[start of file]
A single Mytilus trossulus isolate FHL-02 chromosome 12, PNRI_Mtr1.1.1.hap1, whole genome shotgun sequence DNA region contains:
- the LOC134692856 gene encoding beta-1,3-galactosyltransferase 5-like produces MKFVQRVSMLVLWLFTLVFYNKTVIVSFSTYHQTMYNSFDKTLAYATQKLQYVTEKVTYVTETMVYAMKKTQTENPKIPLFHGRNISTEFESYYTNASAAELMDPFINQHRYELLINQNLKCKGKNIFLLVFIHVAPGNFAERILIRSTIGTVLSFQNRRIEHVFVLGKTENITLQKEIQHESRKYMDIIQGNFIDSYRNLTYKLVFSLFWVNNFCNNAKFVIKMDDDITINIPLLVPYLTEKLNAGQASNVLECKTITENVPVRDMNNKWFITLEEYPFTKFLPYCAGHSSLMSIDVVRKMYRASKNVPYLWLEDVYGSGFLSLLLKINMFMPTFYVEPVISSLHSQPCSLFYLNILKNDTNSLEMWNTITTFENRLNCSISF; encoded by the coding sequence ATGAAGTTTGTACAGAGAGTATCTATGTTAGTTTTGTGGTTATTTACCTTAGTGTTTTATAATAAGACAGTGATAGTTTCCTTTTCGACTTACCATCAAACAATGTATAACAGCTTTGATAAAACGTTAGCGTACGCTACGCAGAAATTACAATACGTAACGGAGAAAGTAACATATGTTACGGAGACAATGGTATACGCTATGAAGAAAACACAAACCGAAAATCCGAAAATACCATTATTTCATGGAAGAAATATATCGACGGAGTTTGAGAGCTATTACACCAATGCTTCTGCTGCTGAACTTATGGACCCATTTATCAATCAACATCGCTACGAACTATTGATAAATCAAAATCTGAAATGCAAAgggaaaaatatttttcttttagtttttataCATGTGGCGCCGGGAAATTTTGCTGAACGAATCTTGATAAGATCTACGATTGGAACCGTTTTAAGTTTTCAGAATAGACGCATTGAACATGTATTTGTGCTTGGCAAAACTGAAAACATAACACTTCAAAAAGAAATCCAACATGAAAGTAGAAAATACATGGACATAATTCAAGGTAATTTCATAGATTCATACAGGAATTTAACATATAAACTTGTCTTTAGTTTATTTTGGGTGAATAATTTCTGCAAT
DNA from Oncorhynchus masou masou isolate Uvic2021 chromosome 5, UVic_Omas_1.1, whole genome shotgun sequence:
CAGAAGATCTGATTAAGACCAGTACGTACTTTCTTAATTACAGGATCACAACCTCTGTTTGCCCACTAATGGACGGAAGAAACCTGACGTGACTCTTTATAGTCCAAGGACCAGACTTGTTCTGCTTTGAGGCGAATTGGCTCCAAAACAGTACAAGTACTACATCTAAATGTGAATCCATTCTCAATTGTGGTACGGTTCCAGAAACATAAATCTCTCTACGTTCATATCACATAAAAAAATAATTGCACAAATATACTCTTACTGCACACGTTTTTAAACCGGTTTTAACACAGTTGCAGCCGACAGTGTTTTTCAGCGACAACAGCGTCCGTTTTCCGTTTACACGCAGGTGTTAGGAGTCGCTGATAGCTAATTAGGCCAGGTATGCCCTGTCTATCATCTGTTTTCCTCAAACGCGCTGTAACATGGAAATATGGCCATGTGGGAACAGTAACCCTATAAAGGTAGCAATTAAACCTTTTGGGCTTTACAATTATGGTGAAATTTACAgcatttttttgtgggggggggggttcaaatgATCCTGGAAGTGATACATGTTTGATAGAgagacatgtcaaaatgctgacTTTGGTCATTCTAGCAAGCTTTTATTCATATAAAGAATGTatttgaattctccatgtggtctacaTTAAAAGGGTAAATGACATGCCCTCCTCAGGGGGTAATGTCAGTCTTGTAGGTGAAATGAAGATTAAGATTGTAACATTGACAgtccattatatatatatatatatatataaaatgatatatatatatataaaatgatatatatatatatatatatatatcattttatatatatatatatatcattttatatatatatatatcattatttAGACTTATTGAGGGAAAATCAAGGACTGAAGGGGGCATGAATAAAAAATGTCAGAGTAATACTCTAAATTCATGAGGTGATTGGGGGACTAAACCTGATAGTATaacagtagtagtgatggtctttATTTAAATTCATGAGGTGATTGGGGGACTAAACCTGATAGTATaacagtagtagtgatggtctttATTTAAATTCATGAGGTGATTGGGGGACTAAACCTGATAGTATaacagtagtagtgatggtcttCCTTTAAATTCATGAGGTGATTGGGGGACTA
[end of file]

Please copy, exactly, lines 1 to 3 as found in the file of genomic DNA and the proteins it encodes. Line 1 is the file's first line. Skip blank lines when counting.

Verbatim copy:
A single Mytilus trossulus isolate FHL-02 chromosome 12, PNRI_Mtr1.1.1.hap1, whole genome shotgun sequence DNA region contains:
- the LOC134692856 gene encoding beta-1,3-galactosyltransferase 5-like produces MKFVQRVSMLVLWLFTLVFYNKTVIVSFSTYHQTMYNSFDKTLAYATQKLQYVTEKVTYVTETMVYAMKKTQTENPKIPLFHGRNISTEFESYYTNASAAELMDPFINQHRYELLINQNLKCKGKNIFLLVFIHVAPGNFAERILIRSTIGTVLSFQNRRIEHVFVLGKTENITLQKEIQHESRKYMDIIQGNFIDSYRNLTYKLVFSLFWVNNFCNNAKFVIKMDDDITINIPLLVPYLTEKLNAGQASNVLECKTITENVPVRDMNNKWFITLEEYPFTKFLPYCAGHSSLMSIDVVRKMYRASKNVPYLWLEDVYGSGFLSLLLKINMFMPTFYVEPVISSLHSQPCSLFYLNILKNDTNSLEMWNTITTFENRLNCSISF; encoded by the coding sequence ATGAAGTTTGTACAGAGAGTATCTATGTTAGTTTTGTGGTTATTTACCTTAGTGTTTTATAATAAGACAGTGATAGTTTCCTTTTCGACTTACCATCAAACAATGTATAACAGCTTTGATAAAACGTTAGCGTACGCTACGCAGAAATTACAATACGTAACGGAGAAAGTAACATATGTTACGGAGACAATGGTATACGCTATGAAGAAAACACAAACCGAAAATCCGAAAATACCATTATTTCATGGAAGAAATATATCGACGGAGTTTGAGAGCTATTACACCAATGCTTCTGCTGCTGAACTTATGGACCCATTTATCAATCAACATCGCTACGAACTATTGATAAATCAAAATCTGAAATGCAAAgggaaaaatatttttcttttagtttttataCATGTGGCGCCGGGAAATTTTGCTGAACGAATCTTGATAAGATCTACGATTGGAACCGTTTTAAGTTTTCAGAATAGACGCATTGAACATGTATTTGTGCTTGGCAAAACTGAAAACATAACACTTCAAAAAGAAATCCAACATGAAAGTAGAAAATACATGGACATAATTCAAGGTAATTTCATAGATTCATACAGGAATTTAACATATAAACTTGTCTTTAGTTTATTTTGGGTGAATAATTTCTGCAAT
DNA from Oncorhynchus masou masou isolate Uvic2021 chromosome 5, UVic_Omas_1.1, whole genome shotgun sequence: